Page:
This is the third year for Clio, a leading cloud-based legal practice management software firm, to publish its annual Legal Trends Report; the 2018 version was recently released. The first two years of reporting focused on what goes on inside a law firm; this year’s report takes a look at what consumers consider before and after they hire an attorney.
Clio gathers data from its platform of nearly 70,000 legal professionals. That data is aggregated and made anonymous. In addition to that hard data, Clio surveyed 2,000 legal professionals (both users and non-users of its products) as well as 1,340 consumers who had either hired an attorney or dealt with a legal issue themselves in the past two years.
Inside the mind of the legal consumer
Hiring an attorney is an emotional experience for most consumers, yet there is a disparity between the exact emotions consumers are feeling and what lawyers think they are feeling:
According to the report, the most common feeling consumers have when hiring an attorney is relief — yet only a small percentage of attorneys were able to recognize that emotion.
Another area of disparity is the fairness of the legal system. 45% of consumers view the legal system as fair, which only 24% of attorneys believe that consumers think the legal system is fair.
Reasons consumers avoid hiring an attorney
It will probably not surprise many attorneys that the top 3 reasons consumers don’t hire a lawyer is because of cost vs. value:
What I see here is that too many attorneys are not doing a good enough job of convincing consumers of the benefits of their services relative to the cost. They are also not doing a good enough job providing cost transparency up front, so consumers are confused about what the overall cost will be for the services provided.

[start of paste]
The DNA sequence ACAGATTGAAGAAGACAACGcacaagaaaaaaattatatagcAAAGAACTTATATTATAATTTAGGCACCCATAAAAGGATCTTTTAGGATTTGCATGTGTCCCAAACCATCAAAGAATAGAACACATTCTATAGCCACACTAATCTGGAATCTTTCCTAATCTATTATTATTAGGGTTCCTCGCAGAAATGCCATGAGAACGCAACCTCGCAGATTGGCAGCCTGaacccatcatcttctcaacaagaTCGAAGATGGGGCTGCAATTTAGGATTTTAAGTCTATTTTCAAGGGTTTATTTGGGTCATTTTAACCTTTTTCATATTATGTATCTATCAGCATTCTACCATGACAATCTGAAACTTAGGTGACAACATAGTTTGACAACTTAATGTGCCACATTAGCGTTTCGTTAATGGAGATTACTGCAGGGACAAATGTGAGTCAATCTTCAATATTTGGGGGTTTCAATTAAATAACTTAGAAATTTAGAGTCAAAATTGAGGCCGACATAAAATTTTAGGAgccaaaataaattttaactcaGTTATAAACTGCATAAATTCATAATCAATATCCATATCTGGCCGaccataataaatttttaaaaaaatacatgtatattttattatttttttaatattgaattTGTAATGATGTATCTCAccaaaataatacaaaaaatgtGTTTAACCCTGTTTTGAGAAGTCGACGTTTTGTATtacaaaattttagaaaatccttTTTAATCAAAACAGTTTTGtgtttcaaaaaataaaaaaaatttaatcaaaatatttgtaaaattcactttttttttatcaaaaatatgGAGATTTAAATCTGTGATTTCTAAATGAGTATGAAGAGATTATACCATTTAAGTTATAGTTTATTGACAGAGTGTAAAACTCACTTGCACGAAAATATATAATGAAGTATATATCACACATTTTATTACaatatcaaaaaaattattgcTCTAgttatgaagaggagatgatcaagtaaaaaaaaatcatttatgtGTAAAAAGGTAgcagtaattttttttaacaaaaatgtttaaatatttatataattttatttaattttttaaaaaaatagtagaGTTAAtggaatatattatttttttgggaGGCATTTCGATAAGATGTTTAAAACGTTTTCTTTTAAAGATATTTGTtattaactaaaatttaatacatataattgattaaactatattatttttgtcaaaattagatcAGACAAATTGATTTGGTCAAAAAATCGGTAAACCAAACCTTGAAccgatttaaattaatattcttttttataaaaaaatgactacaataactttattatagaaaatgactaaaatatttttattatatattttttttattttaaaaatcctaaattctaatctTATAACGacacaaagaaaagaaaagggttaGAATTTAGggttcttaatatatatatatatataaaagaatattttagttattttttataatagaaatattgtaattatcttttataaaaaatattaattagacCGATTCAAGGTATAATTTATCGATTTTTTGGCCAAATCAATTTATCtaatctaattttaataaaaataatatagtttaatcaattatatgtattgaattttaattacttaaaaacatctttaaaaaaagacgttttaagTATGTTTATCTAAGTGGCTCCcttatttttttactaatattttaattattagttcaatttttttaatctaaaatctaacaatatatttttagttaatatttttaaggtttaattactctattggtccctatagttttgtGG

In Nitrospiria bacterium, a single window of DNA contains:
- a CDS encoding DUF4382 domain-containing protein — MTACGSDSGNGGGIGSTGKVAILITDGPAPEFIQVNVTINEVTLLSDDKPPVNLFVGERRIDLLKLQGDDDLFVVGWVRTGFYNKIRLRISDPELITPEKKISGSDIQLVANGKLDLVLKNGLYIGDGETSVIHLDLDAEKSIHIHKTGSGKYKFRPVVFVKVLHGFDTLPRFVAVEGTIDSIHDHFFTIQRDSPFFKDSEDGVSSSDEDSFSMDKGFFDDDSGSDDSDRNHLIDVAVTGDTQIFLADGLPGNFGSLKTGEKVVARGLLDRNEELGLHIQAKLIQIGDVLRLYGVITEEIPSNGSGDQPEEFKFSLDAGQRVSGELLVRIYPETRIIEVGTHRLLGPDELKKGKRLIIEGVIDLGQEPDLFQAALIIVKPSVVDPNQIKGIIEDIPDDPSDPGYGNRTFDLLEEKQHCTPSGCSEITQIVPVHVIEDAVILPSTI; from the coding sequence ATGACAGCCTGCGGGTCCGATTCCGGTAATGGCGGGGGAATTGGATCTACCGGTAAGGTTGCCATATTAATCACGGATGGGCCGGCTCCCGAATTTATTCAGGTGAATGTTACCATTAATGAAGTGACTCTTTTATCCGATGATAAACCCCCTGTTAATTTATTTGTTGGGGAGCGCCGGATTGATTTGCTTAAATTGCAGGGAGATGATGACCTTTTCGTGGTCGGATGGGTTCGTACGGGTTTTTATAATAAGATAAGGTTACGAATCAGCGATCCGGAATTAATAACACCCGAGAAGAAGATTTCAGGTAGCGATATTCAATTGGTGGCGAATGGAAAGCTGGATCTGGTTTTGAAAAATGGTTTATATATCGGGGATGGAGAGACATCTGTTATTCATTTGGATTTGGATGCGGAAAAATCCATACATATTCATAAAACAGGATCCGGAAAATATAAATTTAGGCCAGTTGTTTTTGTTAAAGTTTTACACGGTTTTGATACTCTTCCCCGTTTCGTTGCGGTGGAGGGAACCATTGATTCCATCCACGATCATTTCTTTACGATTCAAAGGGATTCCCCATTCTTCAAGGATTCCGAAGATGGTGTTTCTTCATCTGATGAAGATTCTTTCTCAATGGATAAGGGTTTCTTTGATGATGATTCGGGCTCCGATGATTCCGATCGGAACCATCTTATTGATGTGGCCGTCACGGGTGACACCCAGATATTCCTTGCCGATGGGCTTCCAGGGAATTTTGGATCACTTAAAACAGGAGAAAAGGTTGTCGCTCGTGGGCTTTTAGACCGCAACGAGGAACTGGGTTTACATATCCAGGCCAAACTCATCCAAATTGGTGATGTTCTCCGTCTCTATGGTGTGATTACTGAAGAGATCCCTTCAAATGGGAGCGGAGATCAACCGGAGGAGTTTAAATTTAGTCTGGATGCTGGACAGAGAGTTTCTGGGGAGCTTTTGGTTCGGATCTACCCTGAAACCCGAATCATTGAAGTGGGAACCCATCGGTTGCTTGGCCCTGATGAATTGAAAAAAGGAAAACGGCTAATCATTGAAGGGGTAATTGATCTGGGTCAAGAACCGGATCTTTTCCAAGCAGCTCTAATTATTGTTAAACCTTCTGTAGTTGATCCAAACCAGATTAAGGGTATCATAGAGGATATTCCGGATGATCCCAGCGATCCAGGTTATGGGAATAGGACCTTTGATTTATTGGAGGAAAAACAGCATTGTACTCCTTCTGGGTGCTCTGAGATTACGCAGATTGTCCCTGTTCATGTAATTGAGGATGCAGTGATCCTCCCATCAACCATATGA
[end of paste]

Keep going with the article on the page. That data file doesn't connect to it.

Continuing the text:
One of the biggest surprises was how many consumers choose not to hire a lawyer when they have a legal problem. Of those who faced a legal issue in the past two years, only 65% of them hired an attorney. 58% had a consultation and did not hire; 68% communicated with an attorney but did not hire. Clearly there is room for improvement in the intake process for many firms as well as in closing the sale!
When the report examined the opinions consumers have about working with a lawyer, a few key themes emerged:
- Putting prospects at ease can significantly impact their preference to hire. Over a third of consumers said they believe hiring an attorney is overwhelming or too much trouble.
- While many consumers are concerned about cost and value, their opinions on these factors have a very small impact on their preference to hire a lawyer.
- Some consumers just prefer to handle legal issues themselves.
Reasons consumers hire an attorney
So why do people hire an attorney? Looking at consumers who have hired attorneys in the past two years, it becomes clear that their motivating factors are need and benefit:
- They don’t think they could handle their problem on their own
- The problem was serious enough to compel them to hire
- It was clear to them that hiring a lawyer would get them a better outcome.
Cost became a secondary issue once they realized they really did need a lawyer.
Understanding client communication preferences
There were some eyebrow raising disconnects between how clients like to communicate with their lawyers and how lawyers thought they like to communicate. For example, only 2% of lawyers thought clients want to communicate in person about the legal aspects of their case, when in reality 55% of clients want in-person meetings to learn about the legal aspects of their case. Another area of great disparity was talking to their lawyer about the details of a matter: 70% of clients prefer to do this in person, but only 3% of the lawyers surveyed thought they had that preference.
Here is a look perception vs. reality when it comes to client communication methods:
One area where law firms can score a big win is in providing client portals and online payments. In fact, of those consumers who have hired an attorney in the past two years, 50% said they are more likely to hire a law firm that takes online payments and 40% said they would never hire an attorney who didn’t take credit or debit cards. In addition, 52% of clients said they prefer to check on status and hours spent on a case via an online client portal.
I encourage you to download the entire Legal Trends Report and spend some time examining the data. I think you will find that there are several opportunities to improve your conversion rates and increase your client satisfaction by taking some of these insights to heart.